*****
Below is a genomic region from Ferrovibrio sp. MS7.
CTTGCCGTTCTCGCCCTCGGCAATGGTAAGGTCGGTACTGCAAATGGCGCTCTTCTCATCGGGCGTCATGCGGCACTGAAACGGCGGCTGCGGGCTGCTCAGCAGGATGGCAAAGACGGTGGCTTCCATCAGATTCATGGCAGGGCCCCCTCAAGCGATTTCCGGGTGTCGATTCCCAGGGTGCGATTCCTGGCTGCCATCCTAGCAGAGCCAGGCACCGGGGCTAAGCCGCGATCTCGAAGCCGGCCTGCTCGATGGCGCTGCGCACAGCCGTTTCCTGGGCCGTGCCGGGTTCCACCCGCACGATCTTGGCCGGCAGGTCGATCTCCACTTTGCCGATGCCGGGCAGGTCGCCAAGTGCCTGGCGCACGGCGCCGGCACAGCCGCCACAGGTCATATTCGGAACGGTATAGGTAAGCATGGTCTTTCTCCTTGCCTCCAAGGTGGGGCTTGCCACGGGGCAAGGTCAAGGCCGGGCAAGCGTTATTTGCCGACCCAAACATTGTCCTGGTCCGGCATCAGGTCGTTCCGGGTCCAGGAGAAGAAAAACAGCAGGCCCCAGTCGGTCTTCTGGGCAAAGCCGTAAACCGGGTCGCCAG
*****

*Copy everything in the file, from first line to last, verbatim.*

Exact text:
Below is a genomic region from Ferrovibrio sp. MS7.
CTTGCCGTTCTCGCCCTCGGCAATGGTAAGGTCGGTACTGCAAATGGCGCTCTTCTCATCGGGCGTCATGCGGCACTGAAACGGCGGCTGCGGGCTGCTCAGCAGGATGGCAAAGACGGTGGCTTCCATCAGATTCATGGCAGGGCCCCCTCAAGCGATTTCCGGGTGTCGATTCCCAGGGTGCGATTCCTGGCTGCCATCCTAGCAGAGCCAGGCACCGGGGCTAAGCCGCGATCTCGAAGCCGGCCTGCTCGATGGCGCTGCGCACAGCCGTTTCCTGGGCCGTGCCGGGTTCCACCCGCACGATCTTGGCCGGCAGGTCGATCTCCACTTTGCCGATGCCGGGCAGGTCGCCAAGTGCCTGGCGCACGGCGCCGGCACAGCCGCCACAGGTCATATTCGGAACGGTATAGGTAAGCATGGTCTTTCTCCTTGCCTCCAAGGTGGGGCTTGCCACGGGGCAAGGTCAAGGCCGGGCAAGCGTTATTTGCCGACCCAAACATTGTCCTGGTCCGGCATCAGGTCGTTCCGGGTCCAGGAGAAGAAAAACAGCAGGCCCCAGTCGGTCTTCTGGGCAAAGCCGTAAACCGGGTCGCCAG